2007: Democracy and Peace in Korea

The Asia-Pacific Journal | Japan Focus Volume 5 | Issue 6 | Jun 04, 2007
Mit freundlicher Erlaubnis von Japan Focus


Democracy and Peace in Korea Twenty Years After June 1987:
Where Are We Now, and Where Do We Go from Here?

Nak-chung Paik


The June Struggle for Democracy and the Regime of 1987

The nationwide uprising of June 1987 put an end to the tyrannical rule of Chun Du-hwan’s regime and opened a new chapter in South Korea’s contemporary history. True, it has had its background in the April 19th Student Revolution of 1960, the Pusan-Masan Uprising of 1979 and the May Democratic Struggle of Kwangju 1980.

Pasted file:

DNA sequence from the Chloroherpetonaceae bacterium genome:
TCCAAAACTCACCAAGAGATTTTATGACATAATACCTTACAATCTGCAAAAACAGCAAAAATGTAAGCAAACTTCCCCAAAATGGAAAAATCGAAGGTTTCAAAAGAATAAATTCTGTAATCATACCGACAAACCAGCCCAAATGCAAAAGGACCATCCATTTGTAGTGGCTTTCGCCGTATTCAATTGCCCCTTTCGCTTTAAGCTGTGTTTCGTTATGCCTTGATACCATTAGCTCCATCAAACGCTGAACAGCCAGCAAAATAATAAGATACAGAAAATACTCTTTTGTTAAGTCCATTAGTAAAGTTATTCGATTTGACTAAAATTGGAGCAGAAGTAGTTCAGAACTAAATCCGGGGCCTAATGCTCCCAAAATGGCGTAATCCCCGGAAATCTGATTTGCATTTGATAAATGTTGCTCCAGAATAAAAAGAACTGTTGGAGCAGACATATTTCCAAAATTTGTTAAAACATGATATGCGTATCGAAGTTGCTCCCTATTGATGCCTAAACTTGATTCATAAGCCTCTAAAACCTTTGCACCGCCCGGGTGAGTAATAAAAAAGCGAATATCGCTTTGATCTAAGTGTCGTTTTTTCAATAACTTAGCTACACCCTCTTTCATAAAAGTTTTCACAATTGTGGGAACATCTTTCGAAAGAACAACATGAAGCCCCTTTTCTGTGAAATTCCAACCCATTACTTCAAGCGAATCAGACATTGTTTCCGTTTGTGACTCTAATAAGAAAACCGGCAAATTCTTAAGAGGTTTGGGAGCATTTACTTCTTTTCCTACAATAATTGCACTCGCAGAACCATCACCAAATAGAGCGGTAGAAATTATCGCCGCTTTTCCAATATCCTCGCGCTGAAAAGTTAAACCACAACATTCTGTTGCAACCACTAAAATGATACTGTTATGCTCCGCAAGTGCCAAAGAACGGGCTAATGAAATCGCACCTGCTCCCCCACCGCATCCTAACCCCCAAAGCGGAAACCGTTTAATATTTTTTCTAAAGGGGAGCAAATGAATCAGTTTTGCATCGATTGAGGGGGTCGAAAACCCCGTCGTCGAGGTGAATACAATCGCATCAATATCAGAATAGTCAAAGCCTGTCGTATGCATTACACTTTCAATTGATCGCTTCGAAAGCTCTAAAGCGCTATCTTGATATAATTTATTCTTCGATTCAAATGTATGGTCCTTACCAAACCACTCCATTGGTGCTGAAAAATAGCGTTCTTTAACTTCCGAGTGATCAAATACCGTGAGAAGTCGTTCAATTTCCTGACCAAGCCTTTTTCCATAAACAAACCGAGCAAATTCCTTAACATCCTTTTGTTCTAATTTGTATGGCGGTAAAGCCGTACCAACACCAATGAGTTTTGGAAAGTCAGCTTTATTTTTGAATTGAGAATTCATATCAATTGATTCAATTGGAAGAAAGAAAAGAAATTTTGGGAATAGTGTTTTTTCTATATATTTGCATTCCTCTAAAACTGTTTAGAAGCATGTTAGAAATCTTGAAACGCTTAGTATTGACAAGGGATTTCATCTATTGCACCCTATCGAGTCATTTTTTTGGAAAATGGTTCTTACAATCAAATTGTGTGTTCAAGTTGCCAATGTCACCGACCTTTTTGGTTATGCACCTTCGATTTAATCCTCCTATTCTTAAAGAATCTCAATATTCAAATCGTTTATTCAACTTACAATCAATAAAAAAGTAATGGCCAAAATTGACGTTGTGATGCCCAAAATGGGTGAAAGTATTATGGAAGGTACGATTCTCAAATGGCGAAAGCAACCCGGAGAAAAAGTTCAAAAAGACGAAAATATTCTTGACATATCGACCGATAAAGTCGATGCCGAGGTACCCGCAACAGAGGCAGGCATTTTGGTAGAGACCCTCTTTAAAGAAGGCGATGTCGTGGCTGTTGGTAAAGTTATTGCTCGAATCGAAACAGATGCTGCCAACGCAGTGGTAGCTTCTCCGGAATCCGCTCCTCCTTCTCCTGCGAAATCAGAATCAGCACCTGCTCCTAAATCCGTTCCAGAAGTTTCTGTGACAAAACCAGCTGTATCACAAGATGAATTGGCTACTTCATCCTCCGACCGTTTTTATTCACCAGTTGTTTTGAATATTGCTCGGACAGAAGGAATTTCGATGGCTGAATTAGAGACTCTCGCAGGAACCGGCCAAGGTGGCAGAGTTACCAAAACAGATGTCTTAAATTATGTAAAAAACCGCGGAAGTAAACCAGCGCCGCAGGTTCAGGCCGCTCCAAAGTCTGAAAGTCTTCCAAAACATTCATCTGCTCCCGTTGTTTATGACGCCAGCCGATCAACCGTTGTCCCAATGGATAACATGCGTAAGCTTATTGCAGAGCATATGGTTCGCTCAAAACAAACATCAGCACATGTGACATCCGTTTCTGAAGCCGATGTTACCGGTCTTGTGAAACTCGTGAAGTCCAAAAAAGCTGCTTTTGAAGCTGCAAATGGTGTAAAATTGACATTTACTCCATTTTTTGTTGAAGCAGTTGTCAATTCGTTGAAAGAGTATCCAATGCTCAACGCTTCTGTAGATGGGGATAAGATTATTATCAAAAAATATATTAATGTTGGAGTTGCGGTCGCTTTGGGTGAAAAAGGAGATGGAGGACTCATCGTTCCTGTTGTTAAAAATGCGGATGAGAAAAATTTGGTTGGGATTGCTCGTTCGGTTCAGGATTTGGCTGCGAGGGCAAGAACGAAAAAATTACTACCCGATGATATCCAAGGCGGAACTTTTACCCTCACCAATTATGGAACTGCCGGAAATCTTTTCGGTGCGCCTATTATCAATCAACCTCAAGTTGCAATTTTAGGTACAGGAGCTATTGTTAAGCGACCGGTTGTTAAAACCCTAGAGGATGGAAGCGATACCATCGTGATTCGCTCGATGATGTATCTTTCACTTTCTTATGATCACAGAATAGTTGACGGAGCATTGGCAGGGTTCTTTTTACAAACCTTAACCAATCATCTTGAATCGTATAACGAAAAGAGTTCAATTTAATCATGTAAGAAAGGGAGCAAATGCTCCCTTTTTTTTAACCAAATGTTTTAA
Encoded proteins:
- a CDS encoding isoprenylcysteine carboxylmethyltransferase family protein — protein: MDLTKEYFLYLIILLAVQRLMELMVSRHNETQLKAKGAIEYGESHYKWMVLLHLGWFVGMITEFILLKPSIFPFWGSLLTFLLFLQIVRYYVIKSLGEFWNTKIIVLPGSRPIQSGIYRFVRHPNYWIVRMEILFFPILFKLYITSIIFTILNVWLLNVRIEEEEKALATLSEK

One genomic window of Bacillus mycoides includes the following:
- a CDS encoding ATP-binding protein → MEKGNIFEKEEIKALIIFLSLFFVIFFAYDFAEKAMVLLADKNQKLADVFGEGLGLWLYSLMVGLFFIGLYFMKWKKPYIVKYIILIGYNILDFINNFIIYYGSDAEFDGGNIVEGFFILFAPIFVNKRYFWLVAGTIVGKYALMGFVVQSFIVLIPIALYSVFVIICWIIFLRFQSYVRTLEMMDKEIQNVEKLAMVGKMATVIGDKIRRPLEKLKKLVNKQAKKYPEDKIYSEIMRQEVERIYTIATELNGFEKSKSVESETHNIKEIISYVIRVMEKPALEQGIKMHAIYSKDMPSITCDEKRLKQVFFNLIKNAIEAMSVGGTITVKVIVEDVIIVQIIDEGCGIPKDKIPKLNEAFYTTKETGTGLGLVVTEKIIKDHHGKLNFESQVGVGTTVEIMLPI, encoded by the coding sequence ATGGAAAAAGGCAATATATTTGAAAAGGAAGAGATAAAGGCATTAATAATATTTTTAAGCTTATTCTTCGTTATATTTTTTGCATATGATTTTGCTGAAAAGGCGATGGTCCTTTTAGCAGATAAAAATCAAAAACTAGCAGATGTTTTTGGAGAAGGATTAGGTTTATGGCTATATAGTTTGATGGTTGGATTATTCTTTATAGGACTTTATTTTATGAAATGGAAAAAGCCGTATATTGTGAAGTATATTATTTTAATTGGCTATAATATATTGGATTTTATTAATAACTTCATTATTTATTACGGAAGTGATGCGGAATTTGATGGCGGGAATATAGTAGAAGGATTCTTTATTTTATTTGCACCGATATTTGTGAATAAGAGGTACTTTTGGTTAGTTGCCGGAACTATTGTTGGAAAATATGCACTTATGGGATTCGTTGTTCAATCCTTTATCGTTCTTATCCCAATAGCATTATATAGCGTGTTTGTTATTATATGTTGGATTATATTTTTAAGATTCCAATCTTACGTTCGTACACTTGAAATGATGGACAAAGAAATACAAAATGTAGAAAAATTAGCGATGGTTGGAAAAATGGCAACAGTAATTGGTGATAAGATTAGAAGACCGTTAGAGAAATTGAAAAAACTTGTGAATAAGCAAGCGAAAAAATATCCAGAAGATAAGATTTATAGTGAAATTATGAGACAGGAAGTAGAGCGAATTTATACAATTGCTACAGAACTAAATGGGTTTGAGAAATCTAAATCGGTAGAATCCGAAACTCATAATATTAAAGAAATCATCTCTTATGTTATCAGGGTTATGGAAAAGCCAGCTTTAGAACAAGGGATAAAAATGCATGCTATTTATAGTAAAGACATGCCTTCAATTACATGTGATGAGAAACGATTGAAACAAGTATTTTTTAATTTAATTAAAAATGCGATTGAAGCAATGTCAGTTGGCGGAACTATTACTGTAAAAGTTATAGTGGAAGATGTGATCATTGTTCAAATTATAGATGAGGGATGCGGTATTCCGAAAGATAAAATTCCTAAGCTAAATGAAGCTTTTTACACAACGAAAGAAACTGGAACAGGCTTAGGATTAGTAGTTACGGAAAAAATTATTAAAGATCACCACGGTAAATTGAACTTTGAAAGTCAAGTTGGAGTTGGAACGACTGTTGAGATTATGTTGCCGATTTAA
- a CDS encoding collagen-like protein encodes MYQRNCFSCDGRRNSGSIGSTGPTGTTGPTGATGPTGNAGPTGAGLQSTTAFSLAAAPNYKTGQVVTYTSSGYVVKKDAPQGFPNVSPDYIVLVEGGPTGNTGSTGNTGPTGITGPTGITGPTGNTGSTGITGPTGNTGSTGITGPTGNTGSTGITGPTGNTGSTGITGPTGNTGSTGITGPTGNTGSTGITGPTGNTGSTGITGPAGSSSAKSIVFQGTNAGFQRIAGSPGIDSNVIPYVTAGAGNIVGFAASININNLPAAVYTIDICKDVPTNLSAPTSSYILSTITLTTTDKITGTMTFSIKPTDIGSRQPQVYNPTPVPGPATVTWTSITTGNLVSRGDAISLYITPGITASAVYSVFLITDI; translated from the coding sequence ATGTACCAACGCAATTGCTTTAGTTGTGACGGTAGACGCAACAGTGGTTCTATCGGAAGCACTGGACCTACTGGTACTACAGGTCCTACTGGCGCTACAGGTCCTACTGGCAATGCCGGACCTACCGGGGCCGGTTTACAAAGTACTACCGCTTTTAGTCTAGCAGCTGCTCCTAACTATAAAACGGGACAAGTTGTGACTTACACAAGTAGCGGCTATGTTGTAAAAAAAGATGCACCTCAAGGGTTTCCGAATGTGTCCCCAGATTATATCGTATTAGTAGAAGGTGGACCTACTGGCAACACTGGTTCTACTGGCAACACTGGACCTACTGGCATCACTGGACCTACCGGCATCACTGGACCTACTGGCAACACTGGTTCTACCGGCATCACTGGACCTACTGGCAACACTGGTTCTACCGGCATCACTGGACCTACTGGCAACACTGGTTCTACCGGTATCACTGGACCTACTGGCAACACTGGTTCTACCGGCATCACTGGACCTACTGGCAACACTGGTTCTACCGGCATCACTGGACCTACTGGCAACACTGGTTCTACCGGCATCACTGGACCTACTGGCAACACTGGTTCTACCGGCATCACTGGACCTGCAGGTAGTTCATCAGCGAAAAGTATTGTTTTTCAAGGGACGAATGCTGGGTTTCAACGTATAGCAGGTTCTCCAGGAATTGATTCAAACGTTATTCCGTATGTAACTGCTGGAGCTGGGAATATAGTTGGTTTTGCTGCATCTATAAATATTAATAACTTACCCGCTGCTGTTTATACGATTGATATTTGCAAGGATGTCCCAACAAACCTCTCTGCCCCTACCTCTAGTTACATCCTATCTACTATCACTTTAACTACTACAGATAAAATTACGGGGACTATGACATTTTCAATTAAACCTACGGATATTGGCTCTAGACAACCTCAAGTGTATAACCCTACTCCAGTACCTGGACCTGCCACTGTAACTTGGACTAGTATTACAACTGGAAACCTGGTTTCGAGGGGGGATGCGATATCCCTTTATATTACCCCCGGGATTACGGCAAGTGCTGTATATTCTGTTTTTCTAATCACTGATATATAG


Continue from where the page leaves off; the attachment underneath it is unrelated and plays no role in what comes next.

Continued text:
But it represents a categorically new achievement in having initiated a democratization process that has continued for the past twenty years without experiencing reversals such as the military takeovers of May 16, 1961 and May 17, 1980. At the same time, there is a prevalent sense of crisis in Korea today that the so-called ’87 regime that was formed after June 1987 has now reached its limit and is in need of a new breakthrough. 

While searching for an answer, some analysts offer a diagnosis that although formal and procedural democracy was achieved through the June Struggle, substantive democracy in the economic and social fields has remained inadequate or has even suffered a retreat. ,,,,

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